With warmer weather, it’s almost a no-brainer: water is essential to avoid dehydration.
But Vancouver-based registered dietitian Desiree Nielsen says hydration isn’t just about fluids — there are several ways to make sure you are hydrated all day.
“The foods you eat also contribute to your hydration status,” she tells Global News. “If you consume a lot of meat or baked goods like muffins and crackers, you will require more water to stay hydrated. If you eat more fruits and vegetables, which are mostly water, you will require less water to stay hydrated.”
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Fluids in the summertime
And the season, in particular, is also important, she adds. As temperatures rise, we lose more water through sweating and even more so when we are active.
“The average person definitely should consider upping their fluid intake in the summer … but the standard ‘eight glasses of water a day’ isn’t the best guideline as hydration is very individualized,” she says.
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Your body size, diet, the temperature and your activity level all determine how much fluid you need to stay hydrated. “The best, most individualized way to judge hydration? Your pee should be pale in colour. If it is dark yellow, you need more fluid.”
Anar Allidina, a registered dietitian based in Toronto, says water also carries heat away from our internal organs. She notes the weather change is also a good time to take note of how much water or other fluids you are drinking during the day.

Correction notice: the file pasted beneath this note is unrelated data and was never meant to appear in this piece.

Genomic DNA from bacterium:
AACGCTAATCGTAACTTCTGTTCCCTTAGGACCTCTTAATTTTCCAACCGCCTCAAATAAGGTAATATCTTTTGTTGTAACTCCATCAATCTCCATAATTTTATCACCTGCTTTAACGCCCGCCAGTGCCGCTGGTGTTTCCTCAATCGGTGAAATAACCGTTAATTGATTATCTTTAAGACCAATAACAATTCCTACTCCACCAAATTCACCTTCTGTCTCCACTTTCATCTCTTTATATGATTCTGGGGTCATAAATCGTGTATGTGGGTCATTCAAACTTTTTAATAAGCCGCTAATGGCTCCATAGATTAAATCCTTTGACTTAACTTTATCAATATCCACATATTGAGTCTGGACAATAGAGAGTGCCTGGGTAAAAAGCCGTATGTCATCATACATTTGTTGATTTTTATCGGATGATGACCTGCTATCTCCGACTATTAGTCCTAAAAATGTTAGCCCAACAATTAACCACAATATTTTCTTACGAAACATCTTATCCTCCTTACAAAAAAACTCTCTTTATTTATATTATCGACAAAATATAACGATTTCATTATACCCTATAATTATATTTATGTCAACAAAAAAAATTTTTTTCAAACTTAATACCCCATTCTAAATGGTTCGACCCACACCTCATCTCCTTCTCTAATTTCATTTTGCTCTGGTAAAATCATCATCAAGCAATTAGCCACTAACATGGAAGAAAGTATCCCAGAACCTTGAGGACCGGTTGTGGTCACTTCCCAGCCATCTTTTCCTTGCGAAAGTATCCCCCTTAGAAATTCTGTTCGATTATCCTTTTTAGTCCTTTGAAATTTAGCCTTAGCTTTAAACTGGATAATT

Dangers of dehydration
And not getting enough water also poses health risks. Mild dehydration, Allidina adds, can contribute to fatigue, difficulty concentrating, confusion, and irritability. “Dehydration can also cause headaches,” she says.
Nielsen adds dehydration can also be very serious and if you are feeling any symptoms, talk to a doctor right away.
“Dehydration can decrease blood volume and blood pressure that could cause you to feel faint and decrease oxygen supply to your cells,” she says. “Electrolyte imbalances caused by water loss could impact muscle contractions with dangerous results, particularly in older people. And for those of us enjoying fun in the sun, dehydration can lead to heat stroke.”
Below, Allidina and Nielsen share their top tips on staying hydrated all summer long — besides just drinking a glass of H2O.
Nielsen says fruits and vegetables like cucumbers, watermelon, citrus fruits and leafy greens like spinach, are great sources of water. She adds drinking more green juices and smoothies during the summer also helps. Allidina adds zucchini, in particular, is about 95 per cent water.
Allidina says coconut water is refreshing and filled with natural electrolytes. “Coconut water contains sodium, potassium, calcium, magnesium and phosphorus. A great choice especially if you are spending a lot of time outdoors,” she adds. However, you should be mindful and avoid drinks with more than eight grams of sugar.
Chia seeds have the ability to absorb 30 times their weight in water, Allidina adds, so try soaking 1/2 a cup to make yourself a chia seed pudding topped with fruit.
Iced herbal decaffeinated teas
Allidina says there are so many great flavours of herbal and fruit infused teas available in the summer. Again, make sure you are avoiding teas loaded with added sugar.